Debian-Gnome live-CD with ATI M3 support?
Is there a (preferably Debian-based) live CD distro with Gnome (a la
Gnoppix and Ubuntu) available for IBM Thinkpads with an external monitor
any time in the near future? Preferably natively, automatically, and
without specifying framebuffer parameters?
From all I can gather part, of the problem with Thinkpads -- and many
laptops in general -- is the ATI card (Mobility M3 in my case). I read
somewhere that ATI is releasing some of its proprietary drivers, and
that Mandrake (the full version, not the "Mandrake Move" live CD) is now
including them. But Mandrake isn't Debian.
I was using Slackware back in '94, then had to switch to Windows for job
and time reasons. It was easy back then, because you had big honking
boxes with [s]VGA, and that was it. But this is the laptop era. I've
been wanting to get back into the waters and test a live CD before doing
a full install in another partition on my 3-year-old Thinkpad A22p.
Under Windows, the Thinkpad boots into full 1600x1200 standalone (LCD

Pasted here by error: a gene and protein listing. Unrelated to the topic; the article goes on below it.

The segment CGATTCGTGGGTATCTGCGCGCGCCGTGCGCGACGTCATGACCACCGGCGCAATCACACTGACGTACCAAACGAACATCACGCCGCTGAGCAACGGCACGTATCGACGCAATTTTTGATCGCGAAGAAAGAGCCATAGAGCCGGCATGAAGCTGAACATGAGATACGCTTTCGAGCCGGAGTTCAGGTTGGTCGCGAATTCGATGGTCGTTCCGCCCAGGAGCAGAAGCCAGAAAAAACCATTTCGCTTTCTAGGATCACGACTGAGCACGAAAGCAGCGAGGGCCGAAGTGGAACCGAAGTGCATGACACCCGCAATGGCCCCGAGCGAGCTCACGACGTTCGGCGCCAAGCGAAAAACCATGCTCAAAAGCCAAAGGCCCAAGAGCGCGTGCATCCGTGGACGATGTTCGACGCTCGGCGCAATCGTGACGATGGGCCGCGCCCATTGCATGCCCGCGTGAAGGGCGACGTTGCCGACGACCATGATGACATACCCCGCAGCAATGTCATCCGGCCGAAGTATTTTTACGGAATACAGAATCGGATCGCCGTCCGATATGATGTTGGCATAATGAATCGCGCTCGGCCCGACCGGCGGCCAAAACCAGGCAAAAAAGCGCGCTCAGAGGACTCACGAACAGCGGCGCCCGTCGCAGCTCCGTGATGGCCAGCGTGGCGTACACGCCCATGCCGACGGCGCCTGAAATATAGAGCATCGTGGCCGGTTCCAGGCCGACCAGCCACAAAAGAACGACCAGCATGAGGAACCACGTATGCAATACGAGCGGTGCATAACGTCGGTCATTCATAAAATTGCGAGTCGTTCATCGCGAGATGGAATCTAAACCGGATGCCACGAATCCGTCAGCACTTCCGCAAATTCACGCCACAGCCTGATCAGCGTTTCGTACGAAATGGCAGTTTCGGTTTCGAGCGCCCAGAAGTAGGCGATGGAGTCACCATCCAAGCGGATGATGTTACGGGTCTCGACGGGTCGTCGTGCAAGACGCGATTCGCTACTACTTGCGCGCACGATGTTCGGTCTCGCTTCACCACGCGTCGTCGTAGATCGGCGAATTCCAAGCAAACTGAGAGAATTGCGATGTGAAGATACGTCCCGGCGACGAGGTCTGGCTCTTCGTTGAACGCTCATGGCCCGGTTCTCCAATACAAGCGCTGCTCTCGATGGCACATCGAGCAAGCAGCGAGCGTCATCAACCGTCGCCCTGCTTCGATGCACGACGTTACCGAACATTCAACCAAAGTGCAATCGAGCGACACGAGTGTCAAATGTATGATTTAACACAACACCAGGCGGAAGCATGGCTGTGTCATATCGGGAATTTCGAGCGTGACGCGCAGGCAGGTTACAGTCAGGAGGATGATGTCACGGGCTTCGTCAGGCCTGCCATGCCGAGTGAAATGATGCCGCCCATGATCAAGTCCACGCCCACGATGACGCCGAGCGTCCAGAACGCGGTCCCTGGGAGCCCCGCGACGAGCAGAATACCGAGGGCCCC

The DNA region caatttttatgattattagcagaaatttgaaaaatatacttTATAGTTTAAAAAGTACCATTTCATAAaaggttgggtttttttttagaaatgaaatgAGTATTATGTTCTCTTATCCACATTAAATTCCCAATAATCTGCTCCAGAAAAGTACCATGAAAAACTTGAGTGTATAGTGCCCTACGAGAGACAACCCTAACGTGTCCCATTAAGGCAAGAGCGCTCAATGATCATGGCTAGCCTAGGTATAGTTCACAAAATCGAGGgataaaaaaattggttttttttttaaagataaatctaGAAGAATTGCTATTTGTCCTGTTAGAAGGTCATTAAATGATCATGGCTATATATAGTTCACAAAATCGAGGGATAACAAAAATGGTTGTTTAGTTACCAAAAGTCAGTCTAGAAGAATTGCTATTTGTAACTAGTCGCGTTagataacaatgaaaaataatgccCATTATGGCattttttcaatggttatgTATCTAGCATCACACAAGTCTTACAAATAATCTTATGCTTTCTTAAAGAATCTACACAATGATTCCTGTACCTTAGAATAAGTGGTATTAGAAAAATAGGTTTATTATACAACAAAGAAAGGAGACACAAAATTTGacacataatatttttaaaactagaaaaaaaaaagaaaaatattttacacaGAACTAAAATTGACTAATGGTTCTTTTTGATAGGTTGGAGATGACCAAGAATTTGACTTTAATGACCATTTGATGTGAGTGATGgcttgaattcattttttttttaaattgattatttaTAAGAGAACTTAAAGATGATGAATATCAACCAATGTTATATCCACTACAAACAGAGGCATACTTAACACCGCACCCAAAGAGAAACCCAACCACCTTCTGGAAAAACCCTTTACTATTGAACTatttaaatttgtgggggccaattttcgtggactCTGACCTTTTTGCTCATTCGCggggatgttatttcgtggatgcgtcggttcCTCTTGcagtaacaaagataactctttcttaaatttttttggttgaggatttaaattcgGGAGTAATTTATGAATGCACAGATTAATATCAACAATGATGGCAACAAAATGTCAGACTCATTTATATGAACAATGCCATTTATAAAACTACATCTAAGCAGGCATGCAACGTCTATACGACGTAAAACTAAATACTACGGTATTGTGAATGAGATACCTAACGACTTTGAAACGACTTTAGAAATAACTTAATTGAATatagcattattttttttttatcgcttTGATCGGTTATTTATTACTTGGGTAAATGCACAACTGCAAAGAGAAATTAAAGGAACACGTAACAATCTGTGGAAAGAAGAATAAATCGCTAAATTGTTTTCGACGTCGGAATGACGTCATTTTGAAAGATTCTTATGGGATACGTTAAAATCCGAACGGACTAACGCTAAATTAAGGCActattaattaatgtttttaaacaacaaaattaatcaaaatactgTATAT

only), or if it's docked, 1280x1024 on the external monitor. It just
works, all automatically. The Debian distros I've tried (Knoppix,
Gnoppix, Ubuntu) fall far short. They only really support (sort of) the
LCD. Docked, with the external monitor (Sony 19" E400) is another
story. Knoppix is the best (at least it was several months ago) -- I
only had to specify "fb1280x1024". With the most recent Ubuntu and
Gnoppix distros (tried both last night), I have to specify
"xmodule=fbdev screen=1280x1024 fb1280x1024", and even then it only
comes up in 1024x768! (And you can't change the resolution or the
refresh rate once booted!)
And specifying this framebuffer stuff -- unless I'm really missing
something -- suggests to me that versatile monitor support (either LCD
or external monitor, depending on whether you're docked or not) with
current Xwindows just isn't quite ready for prime time.
Heck, if there's a great Debian KDE-based distro that "just works", and
I could later install Gnome without too much hair-pulling, I'll try
Or should I just forget about Debian and wait for the next Suse and/or
Mandrake to release free live CDs to try them out?
Any advice would be greatly appreciated.
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